According to a study published in the American Journal of Preventive Medicine, people with long commuting hours tend to end up with higher blood pressure, bigger waistlines, and less fit than those who work closer to home.
Commuting is an important component of time use for most working people. It has an important detrimental effect on the psychological health of women, but not men, and this result is robust to numerous different specifications. This gender difference is evident not due to women’s shorter working hours or weaker occupational position but rather due to their greater sensitivity to commuting time seems to be a result of their larger responsibility for day-to-day household tasks, including childcare and housework.
Question arises how to combat it, answer, being a change in lifestyle.
- Try to Walk or bike: If your work place is no far you can walk or ride a bike to your work place. It has been observed that such people are less likely to be overweight and had healthier levels of blood pressure, triglycerides, and insulin. Work productivity is bound to increase on days you exercise compared to days you don’t. Start off with once or twice a week. You can opt for a cab after walking a few kilometers.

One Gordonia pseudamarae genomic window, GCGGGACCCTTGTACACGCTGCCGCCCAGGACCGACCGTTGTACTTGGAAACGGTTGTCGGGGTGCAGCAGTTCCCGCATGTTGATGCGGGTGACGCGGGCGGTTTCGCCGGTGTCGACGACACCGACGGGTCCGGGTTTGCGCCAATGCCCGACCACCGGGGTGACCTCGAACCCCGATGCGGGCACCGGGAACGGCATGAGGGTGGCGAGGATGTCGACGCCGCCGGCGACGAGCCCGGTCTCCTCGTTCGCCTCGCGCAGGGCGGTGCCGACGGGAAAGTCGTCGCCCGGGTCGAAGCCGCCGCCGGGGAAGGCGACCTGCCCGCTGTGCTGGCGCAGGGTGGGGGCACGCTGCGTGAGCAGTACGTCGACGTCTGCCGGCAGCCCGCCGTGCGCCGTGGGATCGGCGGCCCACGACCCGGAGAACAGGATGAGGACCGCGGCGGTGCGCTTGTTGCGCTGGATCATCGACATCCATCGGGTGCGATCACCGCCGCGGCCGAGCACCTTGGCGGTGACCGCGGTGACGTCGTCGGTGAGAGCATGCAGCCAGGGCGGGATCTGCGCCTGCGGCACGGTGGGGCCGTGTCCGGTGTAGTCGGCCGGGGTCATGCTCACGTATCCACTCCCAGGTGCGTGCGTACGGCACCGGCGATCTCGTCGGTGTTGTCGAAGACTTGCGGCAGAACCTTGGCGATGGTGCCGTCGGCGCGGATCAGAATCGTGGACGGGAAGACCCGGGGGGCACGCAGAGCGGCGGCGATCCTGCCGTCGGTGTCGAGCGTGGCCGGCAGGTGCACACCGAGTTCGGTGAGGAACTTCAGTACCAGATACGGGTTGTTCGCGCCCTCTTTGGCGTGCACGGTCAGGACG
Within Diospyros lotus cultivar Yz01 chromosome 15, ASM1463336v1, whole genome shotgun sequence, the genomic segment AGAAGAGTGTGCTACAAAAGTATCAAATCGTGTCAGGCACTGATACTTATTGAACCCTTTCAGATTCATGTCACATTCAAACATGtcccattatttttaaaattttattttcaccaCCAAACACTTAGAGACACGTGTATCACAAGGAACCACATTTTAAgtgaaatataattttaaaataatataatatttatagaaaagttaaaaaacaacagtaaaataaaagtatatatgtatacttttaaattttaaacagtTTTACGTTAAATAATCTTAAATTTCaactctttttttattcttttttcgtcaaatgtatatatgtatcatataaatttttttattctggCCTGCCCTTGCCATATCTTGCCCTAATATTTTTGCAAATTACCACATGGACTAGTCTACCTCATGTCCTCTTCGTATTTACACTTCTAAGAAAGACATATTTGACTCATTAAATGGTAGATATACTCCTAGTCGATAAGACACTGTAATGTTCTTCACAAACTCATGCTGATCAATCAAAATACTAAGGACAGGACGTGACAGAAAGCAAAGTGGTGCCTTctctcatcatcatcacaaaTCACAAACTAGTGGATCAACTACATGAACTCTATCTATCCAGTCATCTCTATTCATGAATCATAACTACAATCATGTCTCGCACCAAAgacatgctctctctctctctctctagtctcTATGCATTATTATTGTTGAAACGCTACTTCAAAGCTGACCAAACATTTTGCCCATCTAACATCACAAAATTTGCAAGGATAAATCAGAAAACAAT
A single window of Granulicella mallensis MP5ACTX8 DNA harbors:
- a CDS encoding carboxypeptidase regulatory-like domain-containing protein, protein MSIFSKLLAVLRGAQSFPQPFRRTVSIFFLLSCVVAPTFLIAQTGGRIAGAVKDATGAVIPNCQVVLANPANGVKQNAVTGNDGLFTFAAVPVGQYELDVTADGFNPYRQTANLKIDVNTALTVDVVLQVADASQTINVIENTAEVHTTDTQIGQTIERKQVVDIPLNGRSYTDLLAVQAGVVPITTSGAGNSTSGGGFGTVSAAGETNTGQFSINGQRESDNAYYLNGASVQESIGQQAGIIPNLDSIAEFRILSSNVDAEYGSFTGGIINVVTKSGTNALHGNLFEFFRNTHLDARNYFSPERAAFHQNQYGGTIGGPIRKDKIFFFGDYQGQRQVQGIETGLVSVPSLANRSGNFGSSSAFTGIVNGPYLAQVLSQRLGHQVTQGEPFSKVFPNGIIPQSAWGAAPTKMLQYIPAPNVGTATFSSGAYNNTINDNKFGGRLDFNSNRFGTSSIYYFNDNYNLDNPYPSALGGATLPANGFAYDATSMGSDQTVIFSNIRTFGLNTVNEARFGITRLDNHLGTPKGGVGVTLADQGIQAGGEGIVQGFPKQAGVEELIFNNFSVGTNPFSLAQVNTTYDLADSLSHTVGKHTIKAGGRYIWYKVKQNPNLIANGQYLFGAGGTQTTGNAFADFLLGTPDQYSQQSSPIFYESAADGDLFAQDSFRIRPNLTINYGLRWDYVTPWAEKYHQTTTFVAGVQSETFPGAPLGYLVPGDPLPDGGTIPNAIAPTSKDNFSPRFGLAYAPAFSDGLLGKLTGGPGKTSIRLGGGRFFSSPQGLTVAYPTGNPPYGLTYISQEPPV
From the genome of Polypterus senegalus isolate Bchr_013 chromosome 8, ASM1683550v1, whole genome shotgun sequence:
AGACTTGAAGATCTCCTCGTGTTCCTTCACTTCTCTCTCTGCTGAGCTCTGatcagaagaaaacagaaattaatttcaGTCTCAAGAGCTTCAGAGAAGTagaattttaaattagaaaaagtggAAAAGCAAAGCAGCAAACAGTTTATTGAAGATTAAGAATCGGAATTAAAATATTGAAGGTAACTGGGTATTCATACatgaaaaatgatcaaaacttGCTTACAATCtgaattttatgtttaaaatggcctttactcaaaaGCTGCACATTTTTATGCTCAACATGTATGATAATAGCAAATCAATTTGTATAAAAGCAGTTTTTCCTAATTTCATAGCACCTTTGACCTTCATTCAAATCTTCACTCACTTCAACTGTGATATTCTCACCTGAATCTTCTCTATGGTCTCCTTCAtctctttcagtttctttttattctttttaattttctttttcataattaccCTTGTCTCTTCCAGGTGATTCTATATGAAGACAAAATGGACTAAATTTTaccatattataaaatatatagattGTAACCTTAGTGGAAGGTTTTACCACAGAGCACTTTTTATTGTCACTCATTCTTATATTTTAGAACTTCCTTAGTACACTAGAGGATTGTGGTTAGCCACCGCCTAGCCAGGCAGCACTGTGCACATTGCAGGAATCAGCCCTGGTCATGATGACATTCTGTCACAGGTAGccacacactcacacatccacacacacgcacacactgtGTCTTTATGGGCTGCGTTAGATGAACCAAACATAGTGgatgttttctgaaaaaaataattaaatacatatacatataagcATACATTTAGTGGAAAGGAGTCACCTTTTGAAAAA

- Practice Deep Breathing: you can’t actually meditate with closed eyes while driving, but you can still practice mindful breathing exercises. For example, progressive relaxation is done by tensing and relaxing each muscle group for five seconds, starting at your feet and continuing up to your face. Combine this with long, slow breaths. Or try one of these other breathing exercises.
- Watch your Posture: Sitting for long periods of time is stressful. But if you have to sit during your commute, watch your posture. Sit at the edge of your seat, keep your feet flat on the floor (unless you’re driving!), draw your navel up and in, and lift up through the crown of the head. Hold this anatomically friendly position for 20 seconds, then relax and repeat. Stuck standing during a crowded commute? Apply the same guidelines: Stay square through the shoulders, keep spine straight, and avoid leaning on one hip.
- Knee Raises: These are great to do at a stop light or even at your desk. The benefit of this exercise is that it’s fairly easy to do as well as a great way to strengthen the quads while sitting down. Start with both feet on the floor at shoulder width apart. Raise each knee slowly alternating for the period the car is still.
- Work the Core: It is a good area to focus on while you’re stuck in traffic or sitting at a light. Sit up straight and squeeze your abs at the same time. Hold for 10 seconds and release. Repeat as many times as possible. You can even lift one or both legs off the floor to engage your core even more.
Getting into this habit will serve you well in the long run.
The Content is not intended to be a substitute for professional medical advice, diagnosis, or treatment. Always seek the advice of your physician or other qualified health provider with any questions you may have regarding a medical condition.